How often do you feel lonely, anxious, stressed or worried? In those times, can you honestly say you take proper care of yourself and devote enough time to mental wellness? It can be difficult to prioritize, but mental health is a key component of a total, holistic approach to wellness.
With May being Mental Health Awareness Month, now is the time to add to your mental wellness toolbox and improve upon the routines and practices in your daily repertoire. While life is overwhelming at times, understanding how to care for your well-being, both inside and out, helps us cope during difficult times and even prevent downward spirals before they begin.
Routine is a great way to accomplish tasks, tell ourselves when to go wind down for the evening or ensure our day-to-day health is taken care of. Consider the times of day routine might benefit you most—would knowing the steps to start your day be helpful? If so, write them down. Perhaps a good stretch comes first, then brushing your teeth, and readying for the day.
At the end of the day, it can also be difficult to fall asleep or relax. If we’re feeling stressed or anxious, it’s even harder. The good news is you can create a routine that tells your brain it’s time to go to sleep. Dimming the lights, reading a book, setting your alarm and moving your phone to another room, taking a shower and using skincare products are all behaviors that can build a nightly routine.
After a stressful week, you may want to start Monday on a more positive note. Sundays can be used to prepare and rest. Consider journaling, meditation, or finalizing your to-do list or planner Sunday evening. This will help you focus on your priorities for the week ahead.
There are dozens of places and times where we can create routine in our personal and professional lives, and the benefits are many. Routine tells us when it’s time to sleep, wake up, and be productive. It also takes some stress out of the day. If we know what to expect and what comes next, there’s no need to overthink or put so much effort into our choices.
Spending Time Outdoors
Experiencing nature boosts emotional and mental wellness, no matter where you live. Seeing greenery, wildlife, flowers and plants is calming and being outdoors encourages physical activity, too.
As with many things in 2020, safety precautions are paramount due to the COVID-19 outbreak, so consider wearing a mask, washing your hands when you’re back indoors and choosing outdoor spaces with as few people as possible. Physical distancing is important even outdoors, and creating a cozy hangout space in your backyard or common outdoor area counts as getting outside. So does potting new plants or going for a walk in the park.
Despite the coronavirus pandemic, it is possible to safely enjoy time outdoors.
Don’t Be Afraid To Ask For Help
There is never any shame in asking for help. It can feel scary to reach out to a therapist or mental health professional, but sometimes an expert is exactly what we need.
Many therapists are offering Zoom calls or phone and video chats while people safely practice physical distancing. Others work completely from mobile apps, lowering the barrier and making therapy more accessible. Other mobile apps help you journal, track mood and deliver mental health tips to your phone, an option that feels like less of a commitment than going to weekly appointments with a therapist.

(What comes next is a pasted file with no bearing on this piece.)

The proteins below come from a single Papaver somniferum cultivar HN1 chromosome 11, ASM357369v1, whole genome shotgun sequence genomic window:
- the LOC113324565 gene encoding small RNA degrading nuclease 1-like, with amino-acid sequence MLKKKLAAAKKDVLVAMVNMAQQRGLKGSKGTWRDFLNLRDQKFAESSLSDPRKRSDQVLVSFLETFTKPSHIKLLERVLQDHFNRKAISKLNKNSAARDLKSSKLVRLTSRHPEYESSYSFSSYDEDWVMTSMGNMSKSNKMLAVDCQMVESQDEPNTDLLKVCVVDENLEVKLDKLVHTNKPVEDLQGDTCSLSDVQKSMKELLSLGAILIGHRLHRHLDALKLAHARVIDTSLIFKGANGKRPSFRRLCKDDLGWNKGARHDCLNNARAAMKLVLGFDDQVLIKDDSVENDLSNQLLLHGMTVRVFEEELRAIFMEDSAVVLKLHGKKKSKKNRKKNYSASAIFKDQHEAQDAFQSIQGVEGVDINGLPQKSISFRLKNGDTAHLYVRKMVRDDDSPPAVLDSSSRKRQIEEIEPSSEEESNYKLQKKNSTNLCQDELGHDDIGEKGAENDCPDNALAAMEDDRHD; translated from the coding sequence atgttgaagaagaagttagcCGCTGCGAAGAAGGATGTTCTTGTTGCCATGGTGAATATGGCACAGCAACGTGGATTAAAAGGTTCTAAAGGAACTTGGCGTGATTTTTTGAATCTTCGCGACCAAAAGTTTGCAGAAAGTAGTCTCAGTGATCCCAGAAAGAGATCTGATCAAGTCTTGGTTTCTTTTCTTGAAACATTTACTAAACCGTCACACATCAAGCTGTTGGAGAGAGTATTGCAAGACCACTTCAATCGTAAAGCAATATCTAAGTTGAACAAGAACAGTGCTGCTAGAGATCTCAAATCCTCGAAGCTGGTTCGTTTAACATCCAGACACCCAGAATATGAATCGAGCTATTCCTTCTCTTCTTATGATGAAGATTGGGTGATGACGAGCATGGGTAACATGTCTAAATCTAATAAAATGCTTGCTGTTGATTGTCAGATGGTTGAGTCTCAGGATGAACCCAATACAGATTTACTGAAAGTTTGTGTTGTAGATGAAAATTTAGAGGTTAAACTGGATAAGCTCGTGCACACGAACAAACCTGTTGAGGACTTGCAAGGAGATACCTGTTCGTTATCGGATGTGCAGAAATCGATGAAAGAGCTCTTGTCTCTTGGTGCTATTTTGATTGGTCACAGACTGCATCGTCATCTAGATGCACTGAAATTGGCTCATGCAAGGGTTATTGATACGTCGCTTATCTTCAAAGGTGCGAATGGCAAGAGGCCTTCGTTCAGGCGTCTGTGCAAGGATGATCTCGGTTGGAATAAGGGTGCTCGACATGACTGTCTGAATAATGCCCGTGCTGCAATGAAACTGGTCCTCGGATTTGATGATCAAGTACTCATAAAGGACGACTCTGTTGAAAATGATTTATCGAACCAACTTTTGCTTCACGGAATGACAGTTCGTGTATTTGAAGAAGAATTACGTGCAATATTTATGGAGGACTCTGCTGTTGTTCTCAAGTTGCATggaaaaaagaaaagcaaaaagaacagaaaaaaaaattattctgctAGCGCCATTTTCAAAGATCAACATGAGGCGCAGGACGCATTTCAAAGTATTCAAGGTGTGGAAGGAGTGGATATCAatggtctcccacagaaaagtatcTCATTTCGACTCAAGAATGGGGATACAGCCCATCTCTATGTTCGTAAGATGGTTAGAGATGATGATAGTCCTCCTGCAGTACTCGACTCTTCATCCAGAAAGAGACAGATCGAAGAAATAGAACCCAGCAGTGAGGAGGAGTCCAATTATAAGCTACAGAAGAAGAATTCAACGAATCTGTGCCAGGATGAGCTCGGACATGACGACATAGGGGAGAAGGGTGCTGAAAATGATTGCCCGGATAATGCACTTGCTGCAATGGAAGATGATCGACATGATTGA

If you find yourself feeling stressed, sad, anxious or angry most of the time, you may need the help of a professional. And that’s totally okay—getting the help you need keeps you at your best for yourself and others.
Stop Socially Distancing
It sounds counterintuitive, but hear us out. The WHO recently clarified the difference between physical and social distancing. Feeling isolated and alone is bad for our mental health and wellness; humans crave relationships and social connection.
Set up phone calls with friends, or simply use voice message features to feel closer than a text. If video chats feel overwhelming, stay active in group chats or join an online community for a hobby you love. There are Facebook groups, Discord servers and more for everything from video games to reading to outdoor activities. Staying socially connected to close friends while making new ones is possible online!
Rest Up, Really
It may come as a surprise, but doing nothing isn’t the same as deeply resting. There is a time and place for doing absolutely nothing and sleeping in—we encourage it! But rest comes when we meditate, journal, watch the rain, and generally spend time being a little more mindful.
Many of us feel the need to be “on” all the time, always thinking, doing, imagining, or trying to be productive. In fact, it can feel bad to turn “off,” because we’re scared we’ll lose control, lose an opportunity or be judged for taking time off. Now more than ever, we can’t listen to that narrative.
Deep rest is essential for our health. Consider using a weekend day as a mini staycation, and take time for yoga, a walk, an at-home spa treatment, etc. Restful activities mixed with introspection and reflection is a sure-fire formula to help you recharge and reset.
It’s no exaggeration to say stress levels are up around the world. All things considered, it's understandable why people are anxious. That’s why it’s so incredibly important to make mental health and wellness a part of your day.
Every day, we can choose to do activities that make us happy, be kind to ourselves, (and others), and take some time to recharge. When we do, we’re honoring all the best parts of ourselves. This Mental Health Awareness Month, make sure you’re taking care not just of your physical self, but of your emotional and mental well-being too.